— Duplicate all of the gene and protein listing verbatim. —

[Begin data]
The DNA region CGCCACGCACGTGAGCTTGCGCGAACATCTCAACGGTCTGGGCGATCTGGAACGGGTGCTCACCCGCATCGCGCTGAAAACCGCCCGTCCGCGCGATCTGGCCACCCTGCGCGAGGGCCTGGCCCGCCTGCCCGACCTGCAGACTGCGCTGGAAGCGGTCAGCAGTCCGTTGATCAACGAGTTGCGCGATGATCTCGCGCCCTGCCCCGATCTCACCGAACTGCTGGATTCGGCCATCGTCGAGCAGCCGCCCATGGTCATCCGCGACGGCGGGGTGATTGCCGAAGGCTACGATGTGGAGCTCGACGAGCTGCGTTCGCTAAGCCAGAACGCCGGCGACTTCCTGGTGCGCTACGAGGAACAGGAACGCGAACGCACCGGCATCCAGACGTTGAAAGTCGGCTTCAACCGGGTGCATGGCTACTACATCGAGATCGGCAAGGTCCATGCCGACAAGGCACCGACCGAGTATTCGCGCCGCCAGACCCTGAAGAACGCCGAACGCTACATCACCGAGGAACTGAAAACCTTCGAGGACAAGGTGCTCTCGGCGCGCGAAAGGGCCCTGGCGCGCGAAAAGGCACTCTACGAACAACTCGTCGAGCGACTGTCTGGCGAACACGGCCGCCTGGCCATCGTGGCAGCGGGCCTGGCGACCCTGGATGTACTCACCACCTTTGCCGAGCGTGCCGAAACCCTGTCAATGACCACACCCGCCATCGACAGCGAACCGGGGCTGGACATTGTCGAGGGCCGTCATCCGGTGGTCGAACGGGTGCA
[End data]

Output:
The DNA region CGCCACGCACGTGAGCTTGCGCGAACATCTCAACGGTCTGGGCGATCTGGAACGGGTGCTCACCCGCATCGCGCTGAAAACCGCCCGTCCGCGCGATCTGGCCACCCTGCGCGAGGGCCTGGCCCGCCTGCCCGACCTGCAGACTGCGCTGGAAGCGGTCAGCAGTCCGTTGATCAACGAGTTGCGCGATGATCTCGCGCCCTGCCCCGATCTCACCGAACTGCTGGATTCGGCCATCGTCGAGCAGCCGCCCATGGTCATCCGCGACGGCGGGGTGATTGCCGAAGGCTACGATGTGGAGCTCGACGAGCTGCGTTCGCTAAGCCAGAACGCCGGCGACTTCCTGGTGCGCTACGAGGAACAGGAACGCGAACGCACCGGCATCCAGACGTTGAAAGTCGGCTTCAACCGGGTGCATGGCTACTACATCGAGATCGGCAAGGTCCATGCCGACAAGGCACCGACCGAGTATTCGCGCCGCCAGACCCTGAAGAACGCCGAACGCTACATCACCGAGGAACTGAAAACCTTCGAGGACAAGGTGCTCTCGGCGCGCGAAAGGGCCCTGGCGCGCGAAAAGGCACTCTACGAACAACTCGTCGAGCGACTGTCTGGCGAACACGGCCGCCTGGCCATCGTGGCAGCGGGCCTGGCGACCCTGGATGTACTCACCACCTTTGCCGAGCGTGCCGAAACCCTGTCAATGACCACACCCGCCATCGACAGCGAACCGGGGCTGGACATTGTCGAGGGCCGTCATCCGGTGGTCGAACGGGTGCA